So you're feeling a little thick around the middle and you've heard enough about abstinence and exercise. Wouldn't it be nice if you could pop a pill, stretch out in the BarcaLounger and incinerate calories like a long-distance runner? That's the idea behind a hot herbal supplement called Metabolife 356. Americans are downing it like candy, and some are claiming remarkable results. "Metabolife has been absolutely amazing for me," says 43-year-old Anna Hamersly of Woodbridge, Ill. Hamersly says she weighed about 270 pounds when she started using the product last year. She's now down to 200--and expecting to drop an additional 20 pounds by New Year's. "I feel like a new person," she says.
Launched four years ago by a former San Diego cop with no formal medical training, Metabolife is now one of America's best-selling herbal products. Enthusiasts peddle it from living rooms and kiosks, as well as retail shops. And Metabolife International, the privately held company that produces the stuff, says its sales will approach $1 billion this year--a figure that places Metabolife in the same league as such blockbuster pharmaceuticals as Prozac and Viagra. The catch is that the stimulants it contains can be dangerous: the Food and Drug Administration has warned that products like Metabolife can cause "cardiac arrhythmia and death." Several states have moved to ban or restrict their use, and a few users have filed lawsuits claiming injury. Yet consumers continue to down an estimated 225,000 pills every hour.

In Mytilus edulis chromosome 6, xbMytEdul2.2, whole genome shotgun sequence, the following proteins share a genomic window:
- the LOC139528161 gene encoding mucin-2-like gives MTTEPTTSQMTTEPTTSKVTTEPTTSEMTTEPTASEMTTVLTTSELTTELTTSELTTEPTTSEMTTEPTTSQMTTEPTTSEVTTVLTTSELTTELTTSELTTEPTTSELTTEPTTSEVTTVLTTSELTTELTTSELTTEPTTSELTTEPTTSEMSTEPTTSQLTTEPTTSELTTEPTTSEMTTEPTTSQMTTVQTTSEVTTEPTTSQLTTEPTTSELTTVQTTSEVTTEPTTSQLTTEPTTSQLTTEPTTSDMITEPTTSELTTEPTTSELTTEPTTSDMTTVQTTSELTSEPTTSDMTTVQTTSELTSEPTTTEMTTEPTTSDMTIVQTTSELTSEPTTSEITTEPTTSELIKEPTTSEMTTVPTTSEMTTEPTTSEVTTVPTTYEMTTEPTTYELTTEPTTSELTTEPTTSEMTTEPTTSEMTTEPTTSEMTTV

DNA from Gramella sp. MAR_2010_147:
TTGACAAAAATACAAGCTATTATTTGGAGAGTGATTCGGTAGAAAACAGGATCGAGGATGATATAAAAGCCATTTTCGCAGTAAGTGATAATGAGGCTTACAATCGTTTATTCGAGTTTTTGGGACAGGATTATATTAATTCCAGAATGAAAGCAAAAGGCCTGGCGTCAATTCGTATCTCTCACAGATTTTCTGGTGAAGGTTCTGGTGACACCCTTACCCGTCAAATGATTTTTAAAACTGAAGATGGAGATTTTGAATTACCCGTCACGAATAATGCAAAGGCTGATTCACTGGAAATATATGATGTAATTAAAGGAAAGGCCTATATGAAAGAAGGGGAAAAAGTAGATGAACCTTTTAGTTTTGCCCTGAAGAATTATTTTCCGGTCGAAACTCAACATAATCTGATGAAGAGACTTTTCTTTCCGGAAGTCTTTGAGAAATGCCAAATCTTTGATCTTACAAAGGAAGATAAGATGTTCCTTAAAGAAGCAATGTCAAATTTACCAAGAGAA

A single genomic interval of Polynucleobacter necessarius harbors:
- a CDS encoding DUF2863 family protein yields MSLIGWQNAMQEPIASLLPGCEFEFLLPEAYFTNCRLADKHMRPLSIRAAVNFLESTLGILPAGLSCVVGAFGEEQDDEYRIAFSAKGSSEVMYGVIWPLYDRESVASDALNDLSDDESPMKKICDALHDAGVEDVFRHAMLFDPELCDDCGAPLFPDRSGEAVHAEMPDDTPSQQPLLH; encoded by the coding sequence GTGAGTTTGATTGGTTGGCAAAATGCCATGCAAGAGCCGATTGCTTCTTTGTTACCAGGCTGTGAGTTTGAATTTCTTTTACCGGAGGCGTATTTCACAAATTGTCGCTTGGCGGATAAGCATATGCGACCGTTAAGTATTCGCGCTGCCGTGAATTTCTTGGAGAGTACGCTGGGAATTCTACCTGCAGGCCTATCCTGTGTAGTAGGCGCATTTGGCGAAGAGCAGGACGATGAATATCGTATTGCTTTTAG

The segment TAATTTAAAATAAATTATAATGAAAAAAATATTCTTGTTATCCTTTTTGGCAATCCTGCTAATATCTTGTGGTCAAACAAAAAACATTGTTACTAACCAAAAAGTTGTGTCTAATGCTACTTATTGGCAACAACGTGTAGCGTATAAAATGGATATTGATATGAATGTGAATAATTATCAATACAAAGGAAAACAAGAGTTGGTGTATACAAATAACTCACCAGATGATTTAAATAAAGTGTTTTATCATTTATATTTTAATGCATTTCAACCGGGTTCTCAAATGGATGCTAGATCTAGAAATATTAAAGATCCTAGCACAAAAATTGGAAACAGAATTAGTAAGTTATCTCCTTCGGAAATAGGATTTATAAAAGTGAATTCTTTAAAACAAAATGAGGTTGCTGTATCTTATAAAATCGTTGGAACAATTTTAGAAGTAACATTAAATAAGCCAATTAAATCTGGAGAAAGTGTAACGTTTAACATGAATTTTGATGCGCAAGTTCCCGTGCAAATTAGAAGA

Metabolife is just one of several popular supplements--others include Therma Pro, Diet Pep and Diet Fuel--that combine caffeine with the stimulant ephedra. Derived from a Chinese herb called mahuang, ephedra constricts the blood vessels while speeding the heart and nervous system. It also helps suppress appetite. What worries some experts is that it's chemically identical to ephedrine, a synthetic compound regulated for safety. Asthmatics take ephedrine to shrink swollen tissue in their airways. Until the 1980s, it was also used in over-the-counter cold and allergy pills, as a nasal decongestant. But when states started restricting sales, manufacturers switched to a gentler chemical called pseudoephedrine. "Ephedrine had too much potential for abuse," says Dr. Darrell Hulisz of the University Hospitals of Cleveland. "It was used as cheap, legal speed."
Why is ephedra still so easy to come by? Under a federal law passed in 1994, naturally occurring substances can be sold freely as dietary supplements unless they're proved dangerous. Marketers aren't supposed to make overt therapeutic claims, but they come awfully close. A flier for Metabolife says the product "will increase your energy level and assist in weight loss" by "increas[ing] the metabolic rate in your body."
Michael J. Ellis, the effusive 47-year-old who launched Metabolife, says he developed the potion in the early 1990s while trying to help his late father counter the fatigue brought on by cancer treatment. "My father thought it was the greatest thing in the world," he says. Ellis had worked as a cop in National City, Calif., during the late '70s and had later done stints as a chauffeur, a private investigator and a real-estate agent. He was convicted in 1990 on charges linking him to a methamphetamine lab (meth is an illegal street drug chemically related to ephedrine). "I made an error in judgment," he says. "I wish I could turn back the hands of time."